First, let us start by saying that we are saddened by the tragic and violent events that occurred in Charlottesville over the weekend. Our hearts go out to the families and friends of Heather Heyer, Lt. H. Jay Cullen, and Berke M.M. Bates.
Second, let us address a question that is appearing on a lot of social media threads — can/should the Neo-Nazis who participated in Saturday’s protest be fired from their jobs?
“Should” they be fired is not really a question we can answer. That is certainly up to each individual’s employer.
Can they legally be fired? The short answer is yes.
It appears that many people who were outraged about Saturday’s rally by white supremacists have taken to using online sources to “out” the identities of those present at the rallies. There is already a report of at least one employer who has terminated one of the individuals identified as being at the rally.
Generally speaking, the First Amendment protects speech from government action. Similarly, its right to free assembly is a right to be free from government interference. It simply does not apply to private employers.
Employees of public employers do have First Amendment rights, but those rights are not unfettered. Without going into a dissertation on Constitutional law, the case law provides that speech is only protected if they are commenting as a private citizen on a matter of public concern. See, for example, Pickering v. Board of Education, 391 U.S. 563 (1968).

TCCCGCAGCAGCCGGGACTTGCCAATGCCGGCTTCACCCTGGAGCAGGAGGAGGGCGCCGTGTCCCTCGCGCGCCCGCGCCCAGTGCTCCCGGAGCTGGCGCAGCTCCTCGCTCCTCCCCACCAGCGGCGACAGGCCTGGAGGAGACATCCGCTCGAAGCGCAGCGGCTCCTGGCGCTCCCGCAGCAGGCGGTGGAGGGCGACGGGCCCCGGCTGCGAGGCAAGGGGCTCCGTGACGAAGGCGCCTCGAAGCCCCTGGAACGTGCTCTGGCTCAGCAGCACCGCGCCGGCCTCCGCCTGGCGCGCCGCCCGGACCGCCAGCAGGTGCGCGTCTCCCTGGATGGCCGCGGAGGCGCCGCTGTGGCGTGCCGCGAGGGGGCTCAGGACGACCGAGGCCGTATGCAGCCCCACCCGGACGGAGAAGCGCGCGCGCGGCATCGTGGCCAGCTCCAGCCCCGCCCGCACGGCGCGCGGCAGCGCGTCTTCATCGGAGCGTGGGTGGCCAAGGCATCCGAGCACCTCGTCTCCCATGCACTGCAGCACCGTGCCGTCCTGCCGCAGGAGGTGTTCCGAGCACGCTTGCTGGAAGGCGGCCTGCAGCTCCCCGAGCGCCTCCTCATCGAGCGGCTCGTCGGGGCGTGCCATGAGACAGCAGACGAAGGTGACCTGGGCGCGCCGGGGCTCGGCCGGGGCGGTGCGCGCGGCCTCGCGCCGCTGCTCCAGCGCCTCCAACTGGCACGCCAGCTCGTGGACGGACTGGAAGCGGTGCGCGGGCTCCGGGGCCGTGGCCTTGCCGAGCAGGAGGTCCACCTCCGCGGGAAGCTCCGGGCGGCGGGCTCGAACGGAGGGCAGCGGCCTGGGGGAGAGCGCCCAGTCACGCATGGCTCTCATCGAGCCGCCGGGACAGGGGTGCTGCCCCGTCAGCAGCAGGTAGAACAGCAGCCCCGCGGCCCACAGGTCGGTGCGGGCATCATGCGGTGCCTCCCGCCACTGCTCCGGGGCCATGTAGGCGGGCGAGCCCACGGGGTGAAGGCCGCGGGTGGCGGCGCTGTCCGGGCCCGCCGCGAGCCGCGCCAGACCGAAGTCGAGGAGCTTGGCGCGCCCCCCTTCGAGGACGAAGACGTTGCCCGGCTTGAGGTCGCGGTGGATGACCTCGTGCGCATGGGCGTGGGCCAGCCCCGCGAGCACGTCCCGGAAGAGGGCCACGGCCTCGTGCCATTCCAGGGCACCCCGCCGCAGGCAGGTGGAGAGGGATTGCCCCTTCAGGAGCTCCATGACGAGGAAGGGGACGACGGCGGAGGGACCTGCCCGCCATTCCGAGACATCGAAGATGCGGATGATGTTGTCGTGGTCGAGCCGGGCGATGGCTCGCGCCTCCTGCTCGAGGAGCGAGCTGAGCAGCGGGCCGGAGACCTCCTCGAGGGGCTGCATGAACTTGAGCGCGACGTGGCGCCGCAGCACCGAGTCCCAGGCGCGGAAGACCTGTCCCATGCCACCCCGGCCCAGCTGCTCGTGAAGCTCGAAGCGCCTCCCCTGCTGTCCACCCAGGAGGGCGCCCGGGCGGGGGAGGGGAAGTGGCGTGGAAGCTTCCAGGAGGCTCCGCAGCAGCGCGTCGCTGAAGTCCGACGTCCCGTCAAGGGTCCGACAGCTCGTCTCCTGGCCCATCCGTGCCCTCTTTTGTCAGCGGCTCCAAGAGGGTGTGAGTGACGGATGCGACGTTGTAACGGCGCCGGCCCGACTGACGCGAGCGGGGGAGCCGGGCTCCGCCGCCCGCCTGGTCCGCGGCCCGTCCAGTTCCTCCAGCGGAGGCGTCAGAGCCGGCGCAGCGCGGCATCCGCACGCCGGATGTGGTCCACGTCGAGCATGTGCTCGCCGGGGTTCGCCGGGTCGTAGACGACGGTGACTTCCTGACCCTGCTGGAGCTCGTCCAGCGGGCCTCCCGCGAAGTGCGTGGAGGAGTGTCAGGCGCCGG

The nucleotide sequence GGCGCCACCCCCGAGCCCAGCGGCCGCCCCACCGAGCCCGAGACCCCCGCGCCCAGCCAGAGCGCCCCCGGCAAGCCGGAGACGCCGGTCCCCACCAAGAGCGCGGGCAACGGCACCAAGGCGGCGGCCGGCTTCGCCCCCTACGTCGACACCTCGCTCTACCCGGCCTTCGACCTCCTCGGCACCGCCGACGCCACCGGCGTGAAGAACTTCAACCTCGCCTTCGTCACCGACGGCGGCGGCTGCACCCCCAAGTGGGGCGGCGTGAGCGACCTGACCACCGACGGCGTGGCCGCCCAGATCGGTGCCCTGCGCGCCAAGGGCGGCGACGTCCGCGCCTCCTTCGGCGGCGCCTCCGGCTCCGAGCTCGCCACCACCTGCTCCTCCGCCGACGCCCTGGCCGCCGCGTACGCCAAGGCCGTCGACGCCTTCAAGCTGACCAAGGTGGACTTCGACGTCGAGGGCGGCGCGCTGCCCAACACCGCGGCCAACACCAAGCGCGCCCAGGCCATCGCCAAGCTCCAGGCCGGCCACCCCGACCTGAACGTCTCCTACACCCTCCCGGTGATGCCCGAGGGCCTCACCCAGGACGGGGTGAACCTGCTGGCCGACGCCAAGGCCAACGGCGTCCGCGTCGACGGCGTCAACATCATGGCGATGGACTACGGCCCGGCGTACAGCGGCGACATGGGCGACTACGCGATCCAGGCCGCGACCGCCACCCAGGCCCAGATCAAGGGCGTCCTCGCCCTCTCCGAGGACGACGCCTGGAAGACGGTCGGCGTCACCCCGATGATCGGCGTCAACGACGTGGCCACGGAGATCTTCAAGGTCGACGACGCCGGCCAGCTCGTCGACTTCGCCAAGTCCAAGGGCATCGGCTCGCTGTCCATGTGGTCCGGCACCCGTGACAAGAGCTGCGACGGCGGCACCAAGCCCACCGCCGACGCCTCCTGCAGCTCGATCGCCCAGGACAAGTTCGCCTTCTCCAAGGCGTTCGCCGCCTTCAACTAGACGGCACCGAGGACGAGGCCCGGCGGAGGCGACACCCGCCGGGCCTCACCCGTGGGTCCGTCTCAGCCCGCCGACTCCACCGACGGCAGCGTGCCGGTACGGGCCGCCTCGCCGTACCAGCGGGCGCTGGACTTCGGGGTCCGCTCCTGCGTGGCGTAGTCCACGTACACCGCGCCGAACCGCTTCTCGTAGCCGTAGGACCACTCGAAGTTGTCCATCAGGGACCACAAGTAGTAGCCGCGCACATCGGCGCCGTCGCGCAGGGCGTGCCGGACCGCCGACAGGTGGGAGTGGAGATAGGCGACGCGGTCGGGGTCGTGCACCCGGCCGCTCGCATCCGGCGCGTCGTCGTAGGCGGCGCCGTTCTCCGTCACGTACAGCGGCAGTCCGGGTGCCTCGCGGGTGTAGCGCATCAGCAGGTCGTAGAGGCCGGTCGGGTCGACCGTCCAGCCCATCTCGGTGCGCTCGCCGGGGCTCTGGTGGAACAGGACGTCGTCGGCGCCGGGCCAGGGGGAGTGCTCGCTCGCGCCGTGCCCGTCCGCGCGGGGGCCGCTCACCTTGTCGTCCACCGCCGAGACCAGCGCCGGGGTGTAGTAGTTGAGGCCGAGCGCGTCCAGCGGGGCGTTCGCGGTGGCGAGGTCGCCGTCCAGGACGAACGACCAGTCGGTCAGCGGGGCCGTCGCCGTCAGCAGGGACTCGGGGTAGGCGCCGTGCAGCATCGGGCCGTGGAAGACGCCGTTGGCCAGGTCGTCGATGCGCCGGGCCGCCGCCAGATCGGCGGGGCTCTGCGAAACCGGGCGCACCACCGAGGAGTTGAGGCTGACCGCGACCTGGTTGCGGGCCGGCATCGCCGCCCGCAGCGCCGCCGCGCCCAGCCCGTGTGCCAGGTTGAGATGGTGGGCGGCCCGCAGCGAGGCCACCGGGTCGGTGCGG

There certainly is an argument that raising a Nazi salute or chanting derogatory statements about Jews and people of color is not speaking about a matter of public concern. Even if it is, the Pickering case requires courts to balance the interest of the employee in speaking against the employer’s interest in not undermining its mission. Courts have held that permitting racist speech of employees causes the public to lose faith in the public employer and thus is not protected.
In short, if any private employer wishes to fire any of the individuals who have been identified as participating in the white supremacist rally, they can legally do so. Likewise, public employers probably will also be able to do so without running afoul of the First Amendment.
One big caveat: this is really only a discussion of First Amendment protections. Some states have laws that might protect employees who engage in off-duty political expression. Employers are still advised to consult with legal counsel before taking action in cases such as these.